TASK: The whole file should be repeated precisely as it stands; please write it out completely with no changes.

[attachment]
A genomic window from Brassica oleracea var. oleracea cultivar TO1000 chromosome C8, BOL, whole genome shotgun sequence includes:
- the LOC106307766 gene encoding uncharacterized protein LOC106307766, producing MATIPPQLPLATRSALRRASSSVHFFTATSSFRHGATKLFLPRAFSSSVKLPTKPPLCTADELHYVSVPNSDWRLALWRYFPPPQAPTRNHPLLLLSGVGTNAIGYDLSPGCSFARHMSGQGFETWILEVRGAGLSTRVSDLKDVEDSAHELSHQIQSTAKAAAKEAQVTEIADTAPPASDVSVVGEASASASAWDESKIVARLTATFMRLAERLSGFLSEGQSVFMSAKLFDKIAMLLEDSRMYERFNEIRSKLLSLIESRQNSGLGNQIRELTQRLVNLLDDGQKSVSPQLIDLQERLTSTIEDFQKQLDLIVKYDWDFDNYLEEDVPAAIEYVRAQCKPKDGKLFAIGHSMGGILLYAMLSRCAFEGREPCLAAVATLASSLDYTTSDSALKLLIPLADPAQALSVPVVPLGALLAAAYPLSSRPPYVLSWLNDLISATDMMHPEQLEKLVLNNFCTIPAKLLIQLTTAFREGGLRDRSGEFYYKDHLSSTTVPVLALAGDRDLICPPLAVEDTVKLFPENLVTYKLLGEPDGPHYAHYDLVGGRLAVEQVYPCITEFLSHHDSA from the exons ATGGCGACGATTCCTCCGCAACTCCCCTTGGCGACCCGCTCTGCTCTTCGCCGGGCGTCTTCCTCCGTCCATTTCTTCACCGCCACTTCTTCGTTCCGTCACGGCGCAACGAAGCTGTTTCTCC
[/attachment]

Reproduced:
A genomic window from Brassica oleracea var. oleracea cultivar TO1000 chromosome C8, BOL, whole genome shotgun sequence includes:
- the LOC106307766 gene encoding uncharacterized protein LOC106307766, producing MATIPPQLPLATRSALRRASSSVHFFTATSSFRHGATKLFLPRAFSSSVKLPTKPPLCTADELHYVSVPNSDWRLALWRYFPPPQAPTRNHPLLLLSGVGTNAIGYDLSPGCSFARHMSGQGFETWILEVRGAGLSTRVSDLKDVEDSAHELSHQIQSTAKAAAKEAQVTEIADTAPPASDVSVVGEASASASAWDESKIVARLTATFMRLAERLSGFLSEGQSVFMSAKLFDKIAMLLEDSRMYERFNEIRSKLLSLIESRQNSGLGNQIRELTQRLVNLLDDGQKSVSPQLIDLQERLTSTIEDFQKQLDLIVKYDWDFDNYLEEDVPAAIEYVRAQCKPKDGKLFAIGHSMGGILLYAMLSRCAFEGREPCLAAVATLASSLDYTTSDSALKLLIPLADPAQALSVPVVPLGALLAAAYPLSSRPPYVLSWLNDLISATDMMHPEQLEKLVLNNFCTIPAKLLIQLTTAFREGGLRDRSGEFYYKDHLSSTTVPVLALAGDRDLICPPLAVEDTVKLFPENLVTYKLLGEPDGPHYAHYDLVGGRLAVEQVYPCITEFLSHHDSA from the exons ATGGCGACGATTCCTCCGCAACTCCCCTTGGCGACCCGCTCTGCTCTTCGCCGGGCGTCTTCCTCCGTCCATTTCTTCACCGCCACTTCTTCGTTCCGTCACGGCGCAACGAAGCTGTTTCTCC